Serving our country

When the Second World War ended it didn’t mean the end to all hostilities. Britain still had a commitment to provide military support in Germany, Palestine and India. Opponents struggled with the idea that young men, just returning from six long years of a terrible war, should be called on to serve once more. And so when Clement Atlee’s Labour government presented the National Service Act to Parliament in 1947 it took some persuading to get it through.

However, despite the political disagreements, the Act came into force in January 1949, requiring all physically fit males between the ages of 17 and 21 to join and serve in one of the armed forces for an eighteen-month period.  National Service did not extend to women.

National Service government poster

Once the eighteen months were complete the men would remain on the reserve list for another four years, during which time they might be called to serve with their units on no more than three occasions, for a maximum of twenty days. Students and apprentices were allowed to defer their call-up until they completed their studies or training and any man objecting on conscientious grounds had to undergo the same tribunal tests as in wartime. The only other way out was on medical grounds.

Nevertheless, some six thousand men were conscripted every fortnight, with the army and RAF taking most of them, but few joining the Royal Navy.

The responses from the young men who joined up were varied, as were their experiences. Some loved the camaraderie and opportunities that National Service offered. But many resented the interruption to their career and education, and their love life, with girlfriends and wives bemoaning the departure of their loved one. And some found the hardships of military life impossible to bear, resorting to suicide.

After six weeks of basic training some conscripts received more specific training – foreign languages – engineering – communications – skills that would stay with them for life. But accommodation was often primitive, cold barracks with basic toilet and washing facilities. Some barracks were nothing more than wooden huts, with twenty men housed to each room. Conscripts were sent overseas after their basic training, where the accommodation might be just a share of a tent, and if they were posted to Malaya or Korea then mosquito nets were vital.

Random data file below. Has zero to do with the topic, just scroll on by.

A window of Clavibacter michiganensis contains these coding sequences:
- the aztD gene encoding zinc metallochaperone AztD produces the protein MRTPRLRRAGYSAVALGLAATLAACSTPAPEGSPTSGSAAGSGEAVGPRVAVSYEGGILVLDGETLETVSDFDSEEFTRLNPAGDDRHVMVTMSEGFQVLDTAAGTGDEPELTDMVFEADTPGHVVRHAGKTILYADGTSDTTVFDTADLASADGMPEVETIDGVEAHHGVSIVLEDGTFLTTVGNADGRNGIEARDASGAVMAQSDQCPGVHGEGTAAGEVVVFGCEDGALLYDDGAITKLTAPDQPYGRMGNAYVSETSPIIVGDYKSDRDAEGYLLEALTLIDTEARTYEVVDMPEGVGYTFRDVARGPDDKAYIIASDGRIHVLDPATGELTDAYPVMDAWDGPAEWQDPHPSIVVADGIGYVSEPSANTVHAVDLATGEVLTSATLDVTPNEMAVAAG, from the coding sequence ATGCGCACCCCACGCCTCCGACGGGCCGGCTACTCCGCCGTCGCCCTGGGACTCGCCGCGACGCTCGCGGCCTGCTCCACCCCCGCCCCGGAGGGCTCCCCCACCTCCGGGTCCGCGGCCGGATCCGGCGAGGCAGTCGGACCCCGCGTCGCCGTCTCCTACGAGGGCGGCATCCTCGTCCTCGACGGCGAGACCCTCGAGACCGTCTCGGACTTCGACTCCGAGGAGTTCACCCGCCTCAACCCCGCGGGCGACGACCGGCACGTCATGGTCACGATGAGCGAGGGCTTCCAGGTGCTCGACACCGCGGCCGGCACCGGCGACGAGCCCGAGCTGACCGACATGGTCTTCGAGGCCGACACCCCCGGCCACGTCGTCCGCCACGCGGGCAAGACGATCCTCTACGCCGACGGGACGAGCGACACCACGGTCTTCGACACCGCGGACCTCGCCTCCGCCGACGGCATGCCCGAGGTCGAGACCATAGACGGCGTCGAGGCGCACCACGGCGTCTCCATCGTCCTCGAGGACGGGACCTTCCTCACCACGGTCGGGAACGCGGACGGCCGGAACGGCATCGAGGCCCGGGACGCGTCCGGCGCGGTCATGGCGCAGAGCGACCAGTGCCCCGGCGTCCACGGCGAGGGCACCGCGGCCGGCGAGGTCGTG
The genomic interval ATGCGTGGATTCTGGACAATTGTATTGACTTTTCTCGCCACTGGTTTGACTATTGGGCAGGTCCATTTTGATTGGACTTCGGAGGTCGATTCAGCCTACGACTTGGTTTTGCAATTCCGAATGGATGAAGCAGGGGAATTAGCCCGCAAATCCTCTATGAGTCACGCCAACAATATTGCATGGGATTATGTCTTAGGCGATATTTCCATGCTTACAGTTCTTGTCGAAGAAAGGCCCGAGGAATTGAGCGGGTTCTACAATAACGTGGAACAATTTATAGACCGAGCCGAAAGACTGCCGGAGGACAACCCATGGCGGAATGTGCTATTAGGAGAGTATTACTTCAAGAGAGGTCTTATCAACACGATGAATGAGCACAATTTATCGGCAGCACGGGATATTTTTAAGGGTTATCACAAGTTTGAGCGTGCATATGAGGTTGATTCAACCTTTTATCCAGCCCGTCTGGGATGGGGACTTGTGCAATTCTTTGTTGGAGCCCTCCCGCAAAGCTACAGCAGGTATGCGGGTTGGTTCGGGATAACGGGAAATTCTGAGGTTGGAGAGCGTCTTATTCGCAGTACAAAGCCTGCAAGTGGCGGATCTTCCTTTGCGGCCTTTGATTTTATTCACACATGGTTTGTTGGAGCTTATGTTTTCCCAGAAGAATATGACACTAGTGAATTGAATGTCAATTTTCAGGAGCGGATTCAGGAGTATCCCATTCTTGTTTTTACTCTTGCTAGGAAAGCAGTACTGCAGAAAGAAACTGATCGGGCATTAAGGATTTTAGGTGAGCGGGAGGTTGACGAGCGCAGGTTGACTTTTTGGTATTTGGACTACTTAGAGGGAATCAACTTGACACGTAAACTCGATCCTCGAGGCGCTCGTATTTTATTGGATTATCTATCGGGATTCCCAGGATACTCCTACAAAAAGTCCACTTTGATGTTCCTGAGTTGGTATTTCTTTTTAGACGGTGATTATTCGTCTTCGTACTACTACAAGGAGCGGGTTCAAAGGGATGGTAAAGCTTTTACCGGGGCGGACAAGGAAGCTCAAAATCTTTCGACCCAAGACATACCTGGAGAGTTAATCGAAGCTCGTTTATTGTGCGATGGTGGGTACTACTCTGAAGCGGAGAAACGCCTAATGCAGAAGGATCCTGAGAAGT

By 1950 the demands of overseas conflicts (in particular the war in Korea) meant that the period of National Service was extended to two years. German bases held 100,000 of UK troops and over time there was Palestine to be policed, Aden to be protected, and the Suez Canal Zone to be held down – as well as Cyprus, Singapore, Hong Kong.

There was little time or money for leisure or luxuries. In 1948 the basic pay for a private soldier was £1 pound eight shillings a week in 1948, with the average weekly wage around that time being eight times that amount. And woe betide any soldier who lost or damaged their kit or equipment as the cost would often be deducted from their wages.

For many it was just a case of counting down the days until they were demobbed, but for some the friendships they made during their time doing National Service would last a lifetime.

Published by Isabella Muir

Isabella is passionate about exploring family life from the 1930s through to the 1960s and beyond. She has published six Sussex Crime mystery novels set during the 1960s and 1970s, a standalone novel dealing with the child migrant policy of the 1950s and 60s, several novellas set during the Second World War, and two short story collections. All available in paperback from your local bookshops, or online as ebooks. Her novels are also available as audiobooks, and have been translated into Italian.

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